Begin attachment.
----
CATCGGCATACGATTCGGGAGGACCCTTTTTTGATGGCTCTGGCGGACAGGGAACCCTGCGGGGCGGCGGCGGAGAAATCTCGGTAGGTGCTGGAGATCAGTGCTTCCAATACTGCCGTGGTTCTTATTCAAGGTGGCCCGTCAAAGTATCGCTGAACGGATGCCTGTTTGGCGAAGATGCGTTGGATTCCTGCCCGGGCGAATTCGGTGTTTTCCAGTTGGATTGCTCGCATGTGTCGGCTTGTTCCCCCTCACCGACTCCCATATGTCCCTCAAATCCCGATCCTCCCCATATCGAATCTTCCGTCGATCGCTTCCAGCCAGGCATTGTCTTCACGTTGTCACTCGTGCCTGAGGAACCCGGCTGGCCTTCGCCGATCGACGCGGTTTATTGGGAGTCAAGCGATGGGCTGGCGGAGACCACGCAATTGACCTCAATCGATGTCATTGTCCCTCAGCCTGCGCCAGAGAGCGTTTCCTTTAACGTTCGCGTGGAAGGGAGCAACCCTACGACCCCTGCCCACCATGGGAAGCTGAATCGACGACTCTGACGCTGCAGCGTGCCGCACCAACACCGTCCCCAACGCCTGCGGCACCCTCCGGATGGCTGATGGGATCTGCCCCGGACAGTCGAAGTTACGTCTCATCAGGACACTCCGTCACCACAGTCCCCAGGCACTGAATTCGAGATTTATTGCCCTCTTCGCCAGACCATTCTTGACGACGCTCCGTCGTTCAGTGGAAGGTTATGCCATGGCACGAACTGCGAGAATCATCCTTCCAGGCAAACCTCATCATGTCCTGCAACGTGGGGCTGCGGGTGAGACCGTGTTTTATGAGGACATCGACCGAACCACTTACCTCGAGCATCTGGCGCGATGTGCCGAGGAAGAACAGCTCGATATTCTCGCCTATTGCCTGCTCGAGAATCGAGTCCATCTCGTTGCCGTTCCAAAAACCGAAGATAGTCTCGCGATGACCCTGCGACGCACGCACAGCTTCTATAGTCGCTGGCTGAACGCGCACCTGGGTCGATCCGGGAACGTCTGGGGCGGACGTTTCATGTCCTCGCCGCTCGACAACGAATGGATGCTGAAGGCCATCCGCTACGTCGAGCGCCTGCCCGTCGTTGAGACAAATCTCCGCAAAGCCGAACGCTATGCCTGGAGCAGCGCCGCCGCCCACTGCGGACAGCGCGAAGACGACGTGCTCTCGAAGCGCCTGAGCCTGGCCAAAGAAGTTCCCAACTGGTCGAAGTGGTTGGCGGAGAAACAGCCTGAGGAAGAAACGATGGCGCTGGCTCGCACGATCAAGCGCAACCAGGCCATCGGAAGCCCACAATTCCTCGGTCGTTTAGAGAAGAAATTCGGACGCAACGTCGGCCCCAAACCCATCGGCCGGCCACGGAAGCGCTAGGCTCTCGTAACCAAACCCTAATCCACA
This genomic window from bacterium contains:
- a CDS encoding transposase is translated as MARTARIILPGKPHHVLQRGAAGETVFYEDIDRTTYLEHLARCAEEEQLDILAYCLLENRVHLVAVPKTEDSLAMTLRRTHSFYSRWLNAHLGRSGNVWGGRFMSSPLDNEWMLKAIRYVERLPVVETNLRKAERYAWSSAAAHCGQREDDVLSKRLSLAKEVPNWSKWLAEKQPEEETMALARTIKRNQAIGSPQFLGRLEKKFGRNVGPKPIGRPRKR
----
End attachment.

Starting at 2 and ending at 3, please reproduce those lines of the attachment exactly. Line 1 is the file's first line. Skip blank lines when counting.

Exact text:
This genomic window from bacterium contains:
- a CDS encoding transposase is translated as MARTARIILPGKPHHVLQRGAAGETVFYEDIDRTTYLEHLARCAEEEQLDILAYCLLENRVHLVAVPKTEDSLAMTLRRTHSFYSRWLNAHLGRSGNVWGGRFMSSPLDNEWMLKAIRYVERLPVVETNLRKAERYAWSSAAAHCGQREDDVLSKRLSLAKEVPNWSKWLAEKQPEEETMALARTIKRNQAIGSPQFLGRLEKKFGRNVGPKPIGRPRKR